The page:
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Thursday, May 2, 2019

Dave Mason: A Career in Piping and Strumming

Article and Photos By Connie Springer

Dave Mason of Hyde Park is the personification of “eclectic” – a man multifaceted in talents, wide-ranging in interests and encyclopedic in knowledge, particularly when it comes to the history of bagpipe music and the intricacies of playing this intriguing instrument. 

Dave Mason on guitar. He’s been an accomplished guitar player and songwriter since his teens.
Born in Newcastle, England, Dave was raised in South Africa. In 1973, as a lad of 12, he heard bagpipes being played at a church wedding and was captivated. Entering King Edward VII School in Johannesburg, he joined the after-school Pipe Band. In his junior and senior years, while being Pipe Major of the school band, he played in a Senior Pipe Band and, after finishing school, in a number of bands in South Africa.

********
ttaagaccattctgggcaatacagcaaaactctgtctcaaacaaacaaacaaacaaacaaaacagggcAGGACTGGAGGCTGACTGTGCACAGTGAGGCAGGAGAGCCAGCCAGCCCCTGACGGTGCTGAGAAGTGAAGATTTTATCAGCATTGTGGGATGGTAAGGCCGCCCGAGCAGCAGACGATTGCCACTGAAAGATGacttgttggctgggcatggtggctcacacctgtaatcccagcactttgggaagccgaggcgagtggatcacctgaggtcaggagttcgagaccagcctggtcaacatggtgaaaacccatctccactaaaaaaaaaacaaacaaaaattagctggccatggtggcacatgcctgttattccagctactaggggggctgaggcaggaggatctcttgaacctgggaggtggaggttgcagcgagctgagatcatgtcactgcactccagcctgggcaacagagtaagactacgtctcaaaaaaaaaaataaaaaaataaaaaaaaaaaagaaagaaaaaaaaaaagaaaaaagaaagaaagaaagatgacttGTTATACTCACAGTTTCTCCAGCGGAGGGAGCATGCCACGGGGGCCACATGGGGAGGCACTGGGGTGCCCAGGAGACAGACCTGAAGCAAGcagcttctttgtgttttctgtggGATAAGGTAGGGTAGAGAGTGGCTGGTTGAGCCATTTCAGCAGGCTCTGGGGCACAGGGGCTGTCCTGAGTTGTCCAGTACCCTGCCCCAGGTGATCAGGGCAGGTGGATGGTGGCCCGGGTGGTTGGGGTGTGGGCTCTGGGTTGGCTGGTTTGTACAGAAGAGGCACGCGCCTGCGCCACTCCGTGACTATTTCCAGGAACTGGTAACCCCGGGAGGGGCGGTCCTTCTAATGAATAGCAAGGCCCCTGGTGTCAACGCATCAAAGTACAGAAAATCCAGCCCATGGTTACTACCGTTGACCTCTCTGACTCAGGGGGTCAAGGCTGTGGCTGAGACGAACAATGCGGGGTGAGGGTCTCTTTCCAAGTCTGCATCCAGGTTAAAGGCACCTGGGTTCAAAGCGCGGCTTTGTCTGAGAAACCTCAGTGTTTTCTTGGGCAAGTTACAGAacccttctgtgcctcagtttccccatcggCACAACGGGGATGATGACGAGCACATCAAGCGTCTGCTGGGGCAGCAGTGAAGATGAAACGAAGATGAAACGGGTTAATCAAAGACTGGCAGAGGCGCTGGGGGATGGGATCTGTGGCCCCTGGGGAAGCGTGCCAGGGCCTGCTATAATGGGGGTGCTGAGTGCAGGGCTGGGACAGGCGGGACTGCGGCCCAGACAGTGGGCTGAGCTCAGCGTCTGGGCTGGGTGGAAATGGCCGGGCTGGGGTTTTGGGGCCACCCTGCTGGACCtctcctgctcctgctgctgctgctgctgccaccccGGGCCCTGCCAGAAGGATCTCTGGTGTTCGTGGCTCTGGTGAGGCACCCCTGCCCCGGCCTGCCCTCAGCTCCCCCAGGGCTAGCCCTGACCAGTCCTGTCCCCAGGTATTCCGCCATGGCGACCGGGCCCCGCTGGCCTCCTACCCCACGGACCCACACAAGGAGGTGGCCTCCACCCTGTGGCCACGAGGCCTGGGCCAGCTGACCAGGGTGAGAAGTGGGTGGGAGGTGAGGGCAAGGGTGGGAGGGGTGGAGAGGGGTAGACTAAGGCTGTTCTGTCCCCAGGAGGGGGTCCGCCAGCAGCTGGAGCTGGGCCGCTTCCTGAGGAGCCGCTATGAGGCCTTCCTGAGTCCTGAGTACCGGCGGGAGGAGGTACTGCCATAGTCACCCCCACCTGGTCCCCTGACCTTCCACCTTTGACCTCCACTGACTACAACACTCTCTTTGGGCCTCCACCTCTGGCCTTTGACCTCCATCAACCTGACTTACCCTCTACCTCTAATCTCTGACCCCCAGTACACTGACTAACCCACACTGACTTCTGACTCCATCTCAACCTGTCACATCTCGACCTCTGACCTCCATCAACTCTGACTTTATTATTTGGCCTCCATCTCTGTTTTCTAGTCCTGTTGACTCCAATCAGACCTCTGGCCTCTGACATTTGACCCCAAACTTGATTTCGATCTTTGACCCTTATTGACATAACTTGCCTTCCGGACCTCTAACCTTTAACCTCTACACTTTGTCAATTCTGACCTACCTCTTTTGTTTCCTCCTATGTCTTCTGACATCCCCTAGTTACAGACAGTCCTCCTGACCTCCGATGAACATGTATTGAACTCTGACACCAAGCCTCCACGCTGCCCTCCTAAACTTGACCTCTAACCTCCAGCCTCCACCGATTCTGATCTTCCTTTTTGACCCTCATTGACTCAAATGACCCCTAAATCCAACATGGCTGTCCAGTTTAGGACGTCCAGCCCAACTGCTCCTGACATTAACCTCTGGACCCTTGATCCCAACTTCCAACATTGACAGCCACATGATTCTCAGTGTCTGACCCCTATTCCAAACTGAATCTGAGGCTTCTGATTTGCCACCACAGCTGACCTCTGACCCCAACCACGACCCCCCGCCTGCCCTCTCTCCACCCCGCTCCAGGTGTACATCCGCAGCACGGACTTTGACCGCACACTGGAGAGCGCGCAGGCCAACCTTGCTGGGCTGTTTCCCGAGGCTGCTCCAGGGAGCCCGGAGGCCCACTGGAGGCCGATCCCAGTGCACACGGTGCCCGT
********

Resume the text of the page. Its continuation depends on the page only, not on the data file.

In the 1980s, while focusing on making and writing music, he earned a living as a banker and, later, as a scuba instructor. In 1996 he left South Africa for the United Kingdom, finding that “in South Africa there was not a market for the style of music I was writing, as they wanted only African music.” Dave initially played with the City of Newcastle Band, where he met his Scottish wife, Michele Hughes, then a drummer in the band.

Dave Mason playing his bagpipes outside where the “loud and brash” sounds are better tolerated. 

Dave completed a Senior Piping certificate and a Tutor’s certificate from the College of Piping in Glasgow, Scotland and has over 46 years of experience as a bagpiper.